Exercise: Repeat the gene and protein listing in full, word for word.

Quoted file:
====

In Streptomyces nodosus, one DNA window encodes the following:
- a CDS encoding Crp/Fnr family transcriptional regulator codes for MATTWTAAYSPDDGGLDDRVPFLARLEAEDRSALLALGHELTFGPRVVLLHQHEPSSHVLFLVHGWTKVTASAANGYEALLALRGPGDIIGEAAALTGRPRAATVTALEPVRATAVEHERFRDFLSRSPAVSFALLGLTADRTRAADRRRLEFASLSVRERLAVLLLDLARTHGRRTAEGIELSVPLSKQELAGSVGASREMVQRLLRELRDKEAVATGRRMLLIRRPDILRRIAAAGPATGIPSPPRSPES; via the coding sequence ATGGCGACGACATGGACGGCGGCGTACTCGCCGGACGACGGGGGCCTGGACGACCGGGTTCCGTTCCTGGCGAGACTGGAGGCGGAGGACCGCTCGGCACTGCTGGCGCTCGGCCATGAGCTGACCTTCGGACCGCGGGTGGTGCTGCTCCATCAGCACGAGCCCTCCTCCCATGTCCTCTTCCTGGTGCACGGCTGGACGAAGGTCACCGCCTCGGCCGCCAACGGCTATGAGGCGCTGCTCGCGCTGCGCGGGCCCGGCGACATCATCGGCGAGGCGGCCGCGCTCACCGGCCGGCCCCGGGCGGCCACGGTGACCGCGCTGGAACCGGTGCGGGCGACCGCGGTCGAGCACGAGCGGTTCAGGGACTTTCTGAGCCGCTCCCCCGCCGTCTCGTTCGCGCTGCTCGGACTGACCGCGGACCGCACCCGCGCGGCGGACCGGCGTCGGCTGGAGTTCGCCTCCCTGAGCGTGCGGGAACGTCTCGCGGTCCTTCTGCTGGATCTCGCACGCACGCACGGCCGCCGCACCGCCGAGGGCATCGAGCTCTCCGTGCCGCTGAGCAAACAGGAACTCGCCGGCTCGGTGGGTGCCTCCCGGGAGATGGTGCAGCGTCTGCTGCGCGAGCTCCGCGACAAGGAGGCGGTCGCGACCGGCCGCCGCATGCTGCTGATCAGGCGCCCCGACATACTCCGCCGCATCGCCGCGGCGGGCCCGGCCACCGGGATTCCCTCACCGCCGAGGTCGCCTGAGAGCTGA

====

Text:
In Streptomyces nodosus, one DNA window encodes the following:
- a CDS encoding Crp/Fnr family transcriptional regulator codes for MATTWTAAYSPDDGGLDDRVPFLARLEAEDRSALLALGHELTFGPRVVLLHQHEPSSHVLFLVHGWTKVTASAANGYEALLALRGPGDIIGEAAALTGRPRAATVTALEPVRATAVEHERFRDFLSRSPAVSFALLGLTADRTRAADRRRLEFASLSVRERLAVLLLDLARTHGRRTAEGIELSVPLSKQELAGSVGASREMVQRLLRELRDKEAVATGRRMLLIRRPDILRRIAAAGPATGIPSPPRSPES; via the coding sequence ATGGCGACGACATGGACGGCGGCGTACTCGCCGGACGACGGGGGCCTGGACGACCGGGTTCCGTTCCTGGCGAGACTGGAGGCGGAGGACCGCTCGGCACTGCTGGCGCTCGGCCATGAGCTGACCTTCGGACCGCGGGTGGTGCTGCTCCATCAGCACGAGCCCTCCTCCCATGTCCTCTTCCTGGTGCACGGCTGGACGAAGGTCACCGCCTCGGCCGCCAACGGCTATGAGGCGCTGCTCGCGCTGCGCGGGCCCGGCGACATCATCGGCGAGGCGGCCGCGCTCACCGGCCGGCCCCGGGCGGCCACGGTGACCGCGCTGGAACCGGTGCGGGCGACCGCGGTCGAGCACGAGCGGTTCAGGGACTTTCTGAGCCGCTCCCCCGCCGTCTCGTTCGCGCTGCTCGGACTGACCGCGGACCGCACCCGCGCGGCGGACCGGCGTCGGCTGGAGTTCGCCTCCCTGAGCGTGCGGGAACGTCTCGCGGTCCTTCTGCTGGATCTCGCACGCACGCACGGCCGCCGCACCGCCGAGGGCATCGAGCTCTCCGTGCCGCTGAGCAAACAGGAACTCGCCGGCTCGGTGGGTGCCTCCCGGGAGATGGTGCAGCGTCTGCTGCGCGAGCTCCGCGACAAGGAGGCGGTCGCGACCGGCCGCCGCATGCTGCTGATCAGGCGCCCCGACATACTCCGCCGCATCGCCGCGGCGGGCCCGGCCACCGGGATTCCCTCACCGCCGAGGTCGCCTGAGAGCTGA